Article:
Neil Patrick Harris has become a familiar face in New York theatre circles of late. For the last few years, he has been the buoyant, tireless host of the annual Tony Awards ceremony. But Harris hasn't actually appeared in a Broadway show since his 2004 performance in Assassins.
That will change March 29, 2014, when Harris begins previews as the titular East German transgender rock singer in John Cameron Mitchell and Stephen Trask's edgy 1998 musical Hedwig and the Angry Inch. Michael Mayer will direct the Broadway premiere of the show, which has emerged as a modern classic since its scrappy early days at the Jane Street Theatre. It will play the Belasco Theatre.
The 2014 spring line-up will be a feast for theatregoers hungry for new musicals. Nearly every major musical-theatre writing talent, it seems, will be represented with a new Broadway show. First up is composer-lyricist Jason Robert Brown's adaptation of Robert James Waller's wildly popular novel The Bridges of Madison County, which will begin previews Jan. 17 at the Schoenfeld. Kelli O'Hara and Steven Pasquale star as the housewife and photographer who fall in love in 1965 Iowa.
Disney's latest offering, Aladdin, features a score by Alan Menken, Tim Rice and the late Howard Ashman, who penned the music for the original 1992 animated film. Director Casey Nicholaw will bring the big-budget fantastical tale — genie, magic carpet and all — to theatrical life at the New Amsterdam, where it will begin performances Feb. 26.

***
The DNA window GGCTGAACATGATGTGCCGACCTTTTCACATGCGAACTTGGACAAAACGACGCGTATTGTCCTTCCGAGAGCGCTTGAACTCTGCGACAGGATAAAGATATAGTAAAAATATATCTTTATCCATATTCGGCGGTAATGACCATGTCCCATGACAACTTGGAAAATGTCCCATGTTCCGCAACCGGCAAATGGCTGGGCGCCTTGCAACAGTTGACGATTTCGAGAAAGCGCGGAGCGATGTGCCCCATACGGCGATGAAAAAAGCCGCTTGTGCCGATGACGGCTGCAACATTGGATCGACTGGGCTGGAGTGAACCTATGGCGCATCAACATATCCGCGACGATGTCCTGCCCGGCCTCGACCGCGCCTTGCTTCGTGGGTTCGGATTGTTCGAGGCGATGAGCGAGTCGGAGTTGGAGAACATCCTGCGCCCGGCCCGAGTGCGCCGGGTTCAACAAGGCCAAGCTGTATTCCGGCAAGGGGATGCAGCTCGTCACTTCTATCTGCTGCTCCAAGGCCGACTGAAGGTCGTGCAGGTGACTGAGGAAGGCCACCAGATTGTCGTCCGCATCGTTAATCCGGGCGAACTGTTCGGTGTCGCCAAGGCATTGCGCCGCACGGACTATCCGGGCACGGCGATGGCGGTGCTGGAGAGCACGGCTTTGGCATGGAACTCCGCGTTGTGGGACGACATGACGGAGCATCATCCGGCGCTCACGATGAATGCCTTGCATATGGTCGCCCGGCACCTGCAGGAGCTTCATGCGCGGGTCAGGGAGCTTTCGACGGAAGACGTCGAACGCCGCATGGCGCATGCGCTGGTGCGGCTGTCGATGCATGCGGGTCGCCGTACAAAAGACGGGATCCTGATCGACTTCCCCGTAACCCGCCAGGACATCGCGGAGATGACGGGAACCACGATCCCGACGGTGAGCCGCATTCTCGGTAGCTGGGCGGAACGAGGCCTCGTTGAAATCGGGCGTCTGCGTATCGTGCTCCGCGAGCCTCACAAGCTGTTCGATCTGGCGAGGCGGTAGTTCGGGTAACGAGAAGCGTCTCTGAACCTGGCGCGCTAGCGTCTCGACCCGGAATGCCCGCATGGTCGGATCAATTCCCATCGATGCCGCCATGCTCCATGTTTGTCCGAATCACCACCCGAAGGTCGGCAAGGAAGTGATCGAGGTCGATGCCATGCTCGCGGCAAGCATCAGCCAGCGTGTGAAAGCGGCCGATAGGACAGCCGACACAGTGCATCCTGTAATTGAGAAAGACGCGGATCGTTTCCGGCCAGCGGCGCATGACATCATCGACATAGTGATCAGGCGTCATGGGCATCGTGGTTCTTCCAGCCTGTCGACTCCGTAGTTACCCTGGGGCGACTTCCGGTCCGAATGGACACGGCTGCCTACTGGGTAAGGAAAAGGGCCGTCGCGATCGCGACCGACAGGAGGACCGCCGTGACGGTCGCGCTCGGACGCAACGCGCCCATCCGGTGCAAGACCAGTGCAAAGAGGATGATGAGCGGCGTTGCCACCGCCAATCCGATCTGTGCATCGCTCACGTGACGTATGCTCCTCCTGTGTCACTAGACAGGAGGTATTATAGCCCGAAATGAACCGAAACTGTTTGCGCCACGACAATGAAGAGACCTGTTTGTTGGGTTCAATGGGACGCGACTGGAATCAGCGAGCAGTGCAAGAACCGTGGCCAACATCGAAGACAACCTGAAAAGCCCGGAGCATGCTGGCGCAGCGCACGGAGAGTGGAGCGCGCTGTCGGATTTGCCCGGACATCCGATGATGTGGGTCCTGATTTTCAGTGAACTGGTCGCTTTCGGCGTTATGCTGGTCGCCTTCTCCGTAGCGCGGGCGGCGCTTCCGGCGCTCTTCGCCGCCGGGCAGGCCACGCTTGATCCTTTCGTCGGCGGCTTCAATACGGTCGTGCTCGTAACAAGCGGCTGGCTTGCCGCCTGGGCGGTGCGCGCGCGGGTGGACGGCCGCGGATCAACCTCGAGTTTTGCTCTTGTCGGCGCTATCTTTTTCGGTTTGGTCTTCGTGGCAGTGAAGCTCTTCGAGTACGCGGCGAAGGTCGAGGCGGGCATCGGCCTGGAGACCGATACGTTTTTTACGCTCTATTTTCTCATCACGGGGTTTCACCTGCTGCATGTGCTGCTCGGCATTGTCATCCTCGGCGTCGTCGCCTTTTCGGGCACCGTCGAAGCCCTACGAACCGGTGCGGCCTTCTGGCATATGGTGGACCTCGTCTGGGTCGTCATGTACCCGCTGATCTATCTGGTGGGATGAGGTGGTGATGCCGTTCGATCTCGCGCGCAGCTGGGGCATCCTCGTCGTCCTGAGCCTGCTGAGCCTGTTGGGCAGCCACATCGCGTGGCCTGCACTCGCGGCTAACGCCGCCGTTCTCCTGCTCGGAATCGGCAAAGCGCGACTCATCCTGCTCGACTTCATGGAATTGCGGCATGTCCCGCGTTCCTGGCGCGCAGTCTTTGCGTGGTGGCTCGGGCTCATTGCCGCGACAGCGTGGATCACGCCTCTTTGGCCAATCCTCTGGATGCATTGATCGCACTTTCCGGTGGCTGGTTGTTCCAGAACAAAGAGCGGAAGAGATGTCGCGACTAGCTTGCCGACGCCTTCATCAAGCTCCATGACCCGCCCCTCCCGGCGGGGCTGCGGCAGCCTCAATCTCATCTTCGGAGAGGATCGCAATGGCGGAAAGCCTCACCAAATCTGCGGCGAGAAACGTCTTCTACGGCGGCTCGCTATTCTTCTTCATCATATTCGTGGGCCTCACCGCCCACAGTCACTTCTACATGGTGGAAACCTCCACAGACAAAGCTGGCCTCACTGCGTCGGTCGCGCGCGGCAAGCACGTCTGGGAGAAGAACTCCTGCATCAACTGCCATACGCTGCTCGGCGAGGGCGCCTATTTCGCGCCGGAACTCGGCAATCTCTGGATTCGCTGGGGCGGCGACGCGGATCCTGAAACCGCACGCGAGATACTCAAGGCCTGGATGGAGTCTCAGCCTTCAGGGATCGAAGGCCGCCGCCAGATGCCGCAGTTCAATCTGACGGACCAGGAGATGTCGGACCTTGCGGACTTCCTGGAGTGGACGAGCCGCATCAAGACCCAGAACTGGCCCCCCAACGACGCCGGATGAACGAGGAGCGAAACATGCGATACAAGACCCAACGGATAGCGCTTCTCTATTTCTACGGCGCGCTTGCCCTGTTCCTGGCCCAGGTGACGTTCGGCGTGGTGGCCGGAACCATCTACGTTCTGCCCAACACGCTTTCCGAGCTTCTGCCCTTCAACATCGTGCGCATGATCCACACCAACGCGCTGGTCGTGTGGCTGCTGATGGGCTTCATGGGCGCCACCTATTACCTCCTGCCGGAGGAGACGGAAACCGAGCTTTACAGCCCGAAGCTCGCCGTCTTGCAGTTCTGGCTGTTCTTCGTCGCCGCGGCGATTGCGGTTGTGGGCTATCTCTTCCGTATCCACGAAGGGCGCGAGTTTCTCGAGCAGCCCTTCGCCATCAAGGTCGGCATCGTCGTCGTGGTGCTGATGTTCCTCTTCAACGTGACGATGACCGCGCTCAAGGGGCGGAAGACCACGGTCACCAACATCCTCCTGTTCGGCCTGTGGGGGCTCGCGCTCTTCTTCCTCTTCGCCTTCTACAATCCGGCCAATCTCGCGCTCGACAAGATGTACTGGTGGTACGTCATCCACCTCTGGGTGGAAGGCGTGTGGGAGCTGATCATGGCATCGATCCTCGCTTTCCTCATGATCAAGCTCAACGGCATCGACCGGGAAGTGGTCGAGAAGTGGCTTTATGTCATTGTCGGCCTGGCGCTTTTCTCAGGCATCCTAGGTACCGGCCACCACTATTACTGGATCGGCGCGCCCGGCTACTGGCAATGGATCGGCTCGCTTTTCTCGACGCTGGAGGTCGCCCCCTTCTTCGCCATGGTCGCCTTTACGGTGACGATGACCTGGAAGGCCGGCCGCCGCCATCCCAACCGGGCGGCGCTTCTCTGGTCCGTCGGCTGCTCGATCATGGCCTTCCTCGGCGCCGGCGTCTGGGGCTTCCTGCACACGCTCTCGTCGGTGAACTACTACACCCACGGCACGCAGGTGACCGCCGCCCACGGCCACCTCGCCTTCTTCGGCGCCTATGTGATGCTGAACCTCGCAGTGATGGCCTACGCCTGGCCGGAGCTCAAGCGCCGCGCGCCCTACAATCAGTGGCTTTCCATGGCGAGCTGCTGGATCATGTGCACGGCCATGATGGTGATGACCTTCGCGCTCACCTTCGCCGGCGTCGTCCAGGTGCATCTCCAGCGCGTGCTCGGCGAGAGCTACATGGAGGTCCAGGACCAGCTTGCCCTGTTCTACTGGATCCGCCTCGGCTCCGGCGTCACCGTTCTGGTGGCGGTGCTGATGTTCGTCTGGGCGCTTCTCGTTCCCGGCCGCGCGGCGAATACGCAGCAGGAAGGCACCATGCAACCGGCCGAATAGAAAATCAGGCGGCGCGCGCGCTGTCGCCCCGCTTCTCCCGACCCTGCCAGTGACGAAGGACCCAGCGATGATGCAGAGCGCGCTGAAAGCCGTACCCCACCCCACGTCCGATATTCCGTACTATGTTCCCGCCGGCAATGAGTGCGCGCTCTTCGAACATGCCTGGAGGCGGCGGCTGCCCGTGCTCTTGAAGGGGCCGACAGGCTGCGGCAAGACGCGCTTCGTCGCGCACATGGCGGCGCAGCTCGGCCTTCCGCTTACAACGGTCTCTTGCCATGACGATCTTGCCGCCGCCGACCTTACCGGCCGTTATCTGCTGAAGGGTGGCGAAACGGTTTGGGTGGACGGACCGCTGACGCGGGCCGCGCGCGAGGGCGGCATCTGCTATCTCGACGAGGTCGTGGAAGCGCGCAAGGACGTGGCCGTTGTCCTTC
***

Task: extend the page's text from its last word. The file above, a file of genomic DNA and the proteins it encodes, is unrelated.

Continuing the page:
|Photo by Joan Marcus|
Rocky, yet another musical adapted from a film, takes as its inspiration the 1976 boxing drama that made Sylvester Stallone a star. The sterling team of composers Lynn Ahrens and Stephen Flaherty and bookwriter Thomas Meehan were drafted to bring the story to the stage. Already having bowed in Hamburg, Germany, the Alex Timbers-directed show will begin Feb. 11 at the Winter Garden (the first show to win that coveted house since Mamma Mia! blew into town in 2001). Andy Karl plays the title underdog palooka.
It took an original, new musical from the Next to Normal composers Tom Kitt and Brian Yorkey to lure Tony-winning Wicked star Idina Menzel back to the Broadway stage. In If/Then, which begins previews March 5 at the Richard Rodgers, she plays a woman who, on the brink of her 40th birthday, moves to New York for a fresh start.
The creators of Bullets Over Broadway, based on the Woody Allen film of the same name, decided they didn't need a new score for their show. Instead, they are employing music from the 1920s and '30s. Zach Braff will play David Shayne, the playwright who learns his play is getting the Broadway treatment thanks to a wealthy gangster who insisted on casting his untalented moll, and Marin Mazzie will play stage diva Helen Sinclair. Susan Stroman will direct the show, which begins March 11 at the St. James.
The musical Beautiful takes its entire score from the considerable catalogue of singer-songwriter Carole King, whose life — from modest Brooklyn roots to the Brill Building to solo artist fame — provides the plotline. Jessie Mueller plays King in the show, which opens Jan. 12 at the Stephen Sondheim under the direction of Marc Bruni.
|Photo by ABC|